Spitfire RW388 was donated to the City of Stoke-on-Trent in 1972. It honours Reginald J. Mitchell, the designer of the Spitfire, who was born and educated in North Staffordshire before becoming one of the greatest aeronautical engineers of his generation.
The aeroplane is housed in our Spitfire Gallery, where visitors can discover the story of Reginald Mitchell’s career. We hope our younger visitors follow in Mitchell’s footsteps as the engineers and designers of the future.
This Spitfire was built in Castle Bromwich in May 1945. It is a Spitfire Mark XVI (16) with shortened, ‘clipped’ wings and an engine tuned for lower altitudes. Fighter planes had to adapt to different roles during the war and there were many Spitfire variants.
This version could be armed with both machine guns and cannons, as well as bombs under the wings and fuselage. Our Spitfire may never have been fitted with weapons due to entering service so late in the war. It was in Germany just after the Second World War ended and later towed targets for Naval ships to aim their guns.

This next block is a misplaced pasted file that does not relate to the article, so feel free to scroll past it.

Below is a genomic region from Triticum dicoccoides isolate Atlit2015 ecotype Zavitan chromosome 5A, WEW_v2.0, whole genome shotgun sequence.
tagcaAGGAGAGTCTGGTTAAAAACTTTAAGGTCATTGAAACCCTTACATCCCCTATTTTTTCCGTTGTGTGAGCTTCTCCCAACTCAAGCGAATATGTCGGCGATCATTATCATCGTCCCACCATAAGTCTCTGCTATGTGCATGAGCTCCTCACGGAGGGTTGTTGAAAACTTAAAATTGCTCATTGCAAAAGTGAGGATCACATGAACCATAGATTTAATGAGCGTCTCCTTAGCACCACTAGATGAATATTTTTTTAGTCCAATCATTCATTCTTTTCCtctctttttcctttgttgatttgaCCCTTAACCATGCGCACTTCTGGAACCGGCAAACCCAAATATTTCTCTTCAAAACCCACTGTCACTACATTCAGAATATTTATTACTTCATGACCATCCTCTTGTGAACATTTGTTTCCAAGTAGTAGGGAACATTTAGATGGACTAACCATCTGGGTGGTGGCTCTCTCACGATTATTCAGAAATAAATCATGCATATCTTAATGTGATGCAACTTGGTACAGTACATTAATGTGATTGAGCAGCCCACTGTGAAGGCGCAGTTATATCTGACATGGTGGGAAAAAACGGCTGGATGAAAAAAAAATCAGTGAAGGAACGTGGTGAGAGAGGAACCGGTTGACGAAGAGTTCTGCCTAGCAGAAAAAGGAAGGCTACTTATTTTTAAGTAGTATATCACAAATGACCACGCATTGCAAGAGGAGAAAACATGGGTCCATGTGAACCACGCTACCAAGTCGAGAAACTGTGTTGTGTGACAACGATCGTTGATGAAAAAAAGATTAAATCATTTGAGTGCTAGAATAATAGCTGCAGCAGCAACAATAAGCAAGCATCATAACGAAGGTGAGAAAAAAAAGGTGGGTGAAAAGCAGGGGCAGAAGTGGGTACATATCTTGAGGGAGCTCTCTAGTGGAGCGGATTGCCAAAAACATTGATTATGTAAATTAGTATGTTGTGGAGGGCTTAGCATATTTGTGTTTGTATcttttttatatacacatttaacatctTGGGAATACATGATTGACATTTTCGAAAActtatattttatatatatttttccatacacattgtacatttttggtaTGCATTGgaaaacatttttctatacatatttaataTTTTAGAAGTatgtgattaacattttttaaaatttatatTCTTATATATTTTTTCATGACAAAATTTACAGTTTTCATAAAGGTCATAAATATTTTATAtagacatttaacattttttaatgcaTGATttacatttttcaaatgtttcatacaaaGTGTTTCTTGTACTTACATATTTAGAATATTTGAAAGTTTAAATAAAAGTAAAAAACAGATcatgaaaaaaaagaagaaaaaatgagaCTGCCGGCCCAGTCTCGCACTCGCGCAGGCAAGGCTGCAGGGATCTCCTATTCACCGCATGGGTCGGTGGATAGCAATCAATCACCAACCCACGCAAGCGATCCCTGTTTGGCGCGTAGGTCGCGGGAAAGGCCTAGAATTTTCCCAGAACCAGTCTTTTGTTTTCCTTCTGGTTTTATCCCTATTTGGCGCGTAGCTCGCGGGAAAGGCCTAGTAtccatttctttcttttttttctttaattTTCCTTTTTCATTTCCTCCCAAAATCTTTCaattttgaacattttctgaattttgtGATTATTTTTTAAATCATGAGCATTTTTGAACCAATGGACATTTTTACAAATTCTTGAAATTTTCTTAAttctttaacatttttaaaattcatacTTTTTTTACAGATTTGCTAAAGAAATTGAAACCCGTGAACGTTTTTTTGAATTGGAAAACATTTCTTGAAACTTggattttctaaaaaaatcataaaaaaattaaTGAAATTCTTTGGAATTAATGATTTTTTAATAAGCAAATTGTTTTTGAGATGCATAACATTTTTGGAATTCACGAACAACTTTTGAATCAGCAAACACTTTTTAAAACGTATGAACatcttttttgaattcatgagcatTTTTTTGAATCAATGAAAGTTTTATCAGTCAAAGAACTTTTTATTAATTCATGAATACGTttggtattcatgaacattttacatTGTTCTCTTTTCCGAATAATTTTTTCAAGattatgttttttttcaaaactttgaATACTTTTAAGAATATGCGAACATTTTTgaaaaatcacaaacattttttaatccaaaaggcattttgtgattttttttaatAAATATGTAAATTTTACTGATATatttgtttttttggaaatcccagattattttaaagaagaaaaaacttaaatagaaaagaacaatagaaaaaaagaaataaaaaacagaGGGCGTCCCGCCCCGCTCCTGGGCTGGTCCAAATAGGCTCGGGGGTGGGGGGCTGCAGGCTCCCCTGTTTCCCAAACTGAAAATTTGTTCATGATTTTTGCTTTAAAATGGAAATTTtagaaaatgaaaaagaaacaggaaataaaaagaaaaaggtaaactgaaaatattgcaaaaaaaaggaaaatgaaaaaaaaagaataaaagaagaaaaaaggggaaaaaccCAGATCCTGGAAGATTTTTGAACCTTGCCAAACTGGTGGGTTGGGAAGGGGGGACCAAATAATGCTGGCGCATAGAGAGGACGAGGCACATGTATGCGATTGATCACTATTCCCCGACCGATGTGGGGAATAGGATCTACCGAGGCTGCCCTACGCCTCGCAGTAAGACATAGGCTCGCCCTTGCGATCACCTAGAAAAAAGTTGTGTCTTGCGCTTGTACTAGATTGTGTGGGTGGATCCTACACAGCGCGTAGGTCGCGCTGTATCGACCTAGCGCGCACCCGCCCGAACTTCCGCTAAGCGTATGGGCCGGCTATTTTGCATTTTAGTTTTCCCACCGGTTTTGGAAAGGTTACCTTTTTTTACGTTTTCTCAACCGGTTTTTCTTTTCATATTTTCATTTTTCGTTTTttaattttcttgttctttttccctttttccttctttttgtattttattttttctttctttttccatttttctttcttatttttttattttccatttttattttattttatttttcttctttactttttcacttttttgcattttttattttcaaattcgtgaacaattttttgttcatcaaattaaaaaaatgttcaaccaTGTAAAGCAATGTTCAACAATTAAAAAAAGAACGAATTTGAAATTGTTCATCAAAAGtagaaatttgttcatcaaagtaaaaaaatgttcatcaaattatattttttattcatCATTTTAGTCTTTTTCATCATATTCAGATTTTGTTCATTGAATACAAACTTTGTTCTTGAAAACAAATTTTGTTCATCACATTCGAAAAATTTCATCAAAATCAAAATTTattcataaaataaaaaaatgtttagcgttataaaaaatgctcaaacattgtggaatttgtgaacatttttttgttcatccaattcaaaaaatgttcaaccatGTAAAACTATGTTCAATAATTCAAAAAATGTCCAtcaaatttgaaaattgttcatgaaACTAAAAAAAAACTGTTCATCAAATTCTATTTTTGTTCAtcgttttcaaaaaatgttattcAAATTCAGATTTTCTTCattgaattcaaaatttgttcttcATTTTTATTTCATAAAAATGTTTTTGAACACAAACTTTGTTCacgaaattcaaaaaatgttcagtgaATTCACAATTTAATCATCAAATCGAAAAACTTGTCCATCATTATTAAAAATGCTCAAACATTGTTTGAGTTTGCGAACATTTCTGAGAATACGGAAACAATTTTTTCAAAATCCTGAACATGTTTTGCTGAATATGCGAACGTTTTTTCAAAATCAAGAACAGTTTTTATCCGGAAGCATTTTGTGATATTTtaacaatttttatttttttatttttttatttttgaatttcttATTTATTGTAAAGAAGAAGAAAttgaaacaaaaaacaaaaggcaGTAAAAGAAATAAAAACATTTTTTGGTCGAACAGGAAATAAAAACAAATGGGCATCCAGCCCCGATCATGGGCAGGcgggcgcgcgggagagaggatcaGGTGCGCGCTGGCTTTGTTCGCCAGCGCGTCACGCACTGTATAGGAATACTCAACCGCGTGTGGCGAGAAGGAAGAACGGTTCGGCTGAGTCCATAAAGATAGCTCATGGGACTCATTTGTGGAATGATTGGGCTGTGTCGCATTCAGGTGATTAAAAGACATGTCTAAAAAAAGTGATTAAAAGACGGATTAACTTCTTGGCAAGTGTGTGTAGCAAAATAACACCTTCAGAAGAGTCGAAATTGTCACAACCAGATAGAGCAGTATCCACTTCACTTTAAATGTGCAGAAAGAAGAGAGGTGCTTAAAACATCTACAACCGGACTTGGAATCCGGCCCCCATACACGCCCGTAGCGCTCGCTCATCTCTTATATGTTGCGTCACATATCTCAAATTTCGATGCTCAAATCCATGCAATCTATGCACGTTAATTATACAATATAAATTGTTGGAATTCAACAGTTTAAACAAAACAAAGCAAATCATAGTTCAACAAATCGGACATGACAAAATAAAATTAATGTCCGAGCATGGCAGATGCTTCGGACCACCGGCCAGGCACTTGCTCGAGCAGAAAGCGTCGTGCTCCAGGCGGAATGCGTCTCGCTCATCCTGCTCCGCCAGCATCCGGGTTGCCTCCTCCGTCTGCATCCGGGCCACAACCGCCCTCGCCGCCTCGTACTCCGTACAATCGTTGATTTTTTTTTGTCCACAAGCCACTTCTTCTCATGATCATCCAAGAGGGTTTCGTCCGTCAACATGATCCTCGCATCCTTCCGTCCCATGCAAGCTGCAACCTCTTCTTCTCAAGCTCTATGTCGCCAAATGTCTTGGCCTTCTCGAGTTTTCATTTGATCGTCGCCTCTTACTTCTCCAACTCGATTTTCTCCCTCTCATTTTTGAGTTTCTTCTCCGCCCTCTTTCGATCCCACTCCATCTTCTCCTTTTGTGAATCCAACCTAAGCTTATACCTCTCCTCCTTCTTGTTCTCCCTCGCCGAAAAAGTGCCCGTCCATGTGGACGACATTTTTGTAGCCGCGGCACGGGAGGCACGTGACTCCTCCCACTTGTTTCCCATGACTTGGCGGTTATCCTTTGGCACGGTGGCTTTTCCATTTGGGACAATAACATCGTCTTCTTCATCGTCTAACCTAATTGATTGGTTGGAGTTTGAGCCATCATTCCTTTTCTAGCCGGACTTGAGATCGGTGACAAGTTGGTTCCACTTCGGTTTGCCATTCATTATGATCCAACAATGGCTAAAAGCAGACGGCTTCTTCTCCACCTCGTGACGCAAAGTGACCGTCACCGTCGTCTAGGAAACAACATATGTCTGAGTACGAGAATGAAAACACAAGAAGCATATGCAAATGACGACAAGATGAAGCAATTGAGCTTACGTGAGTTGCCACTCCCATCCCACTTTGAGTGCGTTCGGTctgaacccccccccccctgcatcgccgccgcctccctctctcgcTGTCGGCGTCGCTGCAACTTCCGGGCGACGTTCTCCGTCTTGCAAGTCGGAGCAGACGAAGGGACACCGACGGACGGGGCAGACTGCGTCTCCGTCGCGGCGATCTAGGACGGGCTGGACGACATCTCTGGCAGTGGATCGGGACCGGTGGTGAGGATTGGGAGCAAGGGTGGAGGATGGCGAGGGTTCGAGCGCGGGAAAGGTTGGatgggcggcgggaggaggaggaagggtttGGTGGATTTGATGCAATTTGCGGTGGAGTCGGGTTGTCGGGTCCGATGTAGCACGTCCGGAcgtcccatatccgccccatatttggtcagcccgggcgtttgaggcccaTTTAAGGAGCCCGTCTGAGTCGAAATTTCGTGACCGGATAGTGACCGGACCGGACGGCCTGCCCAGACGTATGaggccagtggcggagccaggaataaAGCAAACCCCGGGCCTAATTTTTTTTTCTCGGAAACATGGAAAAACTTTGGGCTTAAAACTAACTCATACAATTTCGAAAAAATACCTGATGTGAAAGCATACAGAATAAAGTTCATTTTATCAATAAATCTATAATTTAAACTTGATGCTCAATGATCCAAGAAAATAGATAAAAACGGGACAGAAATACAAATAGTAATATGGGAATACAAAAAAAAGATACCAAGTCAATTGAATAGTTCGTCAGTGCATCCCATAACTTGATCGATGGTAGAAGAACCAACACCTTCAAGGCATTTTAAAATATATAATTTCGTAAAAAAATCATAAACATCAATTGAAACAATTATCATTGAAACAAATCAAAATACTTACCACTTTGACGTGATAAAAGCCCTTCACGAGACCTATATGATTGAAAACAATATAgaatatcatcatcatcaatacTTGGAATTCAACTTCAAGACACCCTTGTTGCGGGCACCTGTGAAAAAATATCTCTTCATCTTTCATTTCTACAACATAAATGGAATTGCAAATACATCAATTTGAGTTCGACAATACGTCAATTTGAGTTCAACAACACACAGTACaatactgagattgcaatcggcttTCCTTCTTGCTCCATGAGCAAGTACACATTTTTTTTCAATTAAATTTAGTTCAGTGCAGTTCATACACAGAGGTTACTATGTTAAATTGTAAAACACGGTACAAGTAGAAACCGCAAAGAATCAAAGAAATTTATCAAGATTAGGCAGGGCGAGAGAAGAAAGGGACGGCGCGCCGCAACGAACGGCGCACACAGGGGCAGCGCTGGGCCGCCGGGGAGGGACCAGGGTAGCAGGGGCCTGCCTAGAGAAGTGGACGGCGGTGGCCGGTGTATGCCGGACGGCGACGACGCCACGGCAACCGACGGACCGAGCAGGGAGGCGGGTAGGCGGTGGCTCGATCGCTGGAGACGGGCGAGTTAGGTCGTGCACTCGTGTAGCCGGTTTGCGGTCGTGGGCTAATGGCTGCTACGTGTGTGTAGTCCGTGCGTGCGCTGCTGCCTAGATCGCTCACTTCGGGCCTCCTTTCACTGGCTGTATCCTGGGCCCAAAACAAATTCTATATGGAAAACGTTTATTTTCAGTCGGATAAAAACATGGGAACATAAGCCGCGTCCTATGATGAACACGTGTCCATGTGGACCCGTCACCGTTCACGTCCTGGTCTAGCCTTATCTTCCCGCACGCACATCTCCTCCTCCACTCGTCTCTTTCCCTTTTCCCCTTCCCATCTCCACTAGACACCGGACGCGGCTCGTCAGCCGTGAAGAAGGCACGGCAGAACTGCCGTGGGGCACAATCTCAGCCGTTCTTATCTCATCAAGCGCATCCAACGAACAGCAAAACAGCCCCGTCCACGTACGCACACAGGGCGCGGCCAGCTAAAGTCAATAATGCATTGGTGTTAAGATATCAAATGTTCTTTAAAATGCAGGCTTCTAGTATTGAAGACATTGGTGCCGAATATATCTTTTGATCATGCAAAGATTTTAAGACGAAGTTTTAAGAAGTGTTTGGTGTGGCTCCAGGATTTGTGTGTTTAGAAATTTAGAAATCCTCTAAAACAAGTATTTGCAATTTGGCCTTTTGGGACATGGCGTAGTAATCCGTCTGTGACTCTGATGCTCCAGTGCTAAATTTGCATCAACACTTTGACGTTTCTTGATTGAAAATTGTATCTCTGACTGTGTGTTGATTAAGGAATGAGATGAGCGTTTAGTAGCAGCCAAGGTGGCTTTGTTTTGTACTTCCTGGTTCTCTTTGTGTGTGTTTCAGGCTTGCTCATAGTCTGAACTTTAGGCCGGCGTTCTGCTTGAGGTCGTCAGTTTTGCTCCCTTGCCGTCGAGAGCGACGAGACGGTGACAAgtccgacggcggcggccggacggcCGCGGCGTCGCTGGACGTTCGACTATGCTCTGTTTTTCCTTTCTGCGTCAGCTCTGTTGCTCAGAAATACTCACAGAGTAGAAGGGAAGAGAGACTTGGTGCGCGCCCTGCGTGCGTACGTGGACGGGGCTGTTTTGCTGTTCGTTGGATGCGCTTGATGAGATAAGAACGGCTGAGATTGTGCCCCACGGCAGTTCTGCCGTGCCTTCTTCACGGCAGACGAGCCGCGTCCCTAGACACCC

The aeroplane last flew in 1952 when it was damaged during take-off at RAF Middle Wallop, Hampshire. It spent time as a ‘gate guardian’ outside RAF bases before being donated to Stoke-on-Trent in 1972 in honour of Reginald Mitchell.
Spitfire LF Mk XVIE
Type: Single-seat fighter-bomber
Serial Number: RW388
Call-sign: U-U4 (No. 667 sqdn)
Mark: XVI (16)
Designation: LF (Low altitude fighter)
Wing Type: ‘E’ type with clipped wing tips
Engine: Merlin 266 (1,670 hp)
Airscrew: 4 blade constant speed Rotol airscrew
Top Speed: 406 mph
Range: 430 miles (without extra tanks)
Climb Rate: 20,000 ft in 6 minutes 42 seconds
Service Ceiling: 41,500 ft.
Spitfire RW388 – more information
Other City Spitfires
Removing a Spitfire
History West Midlands
Inspiration through Restoration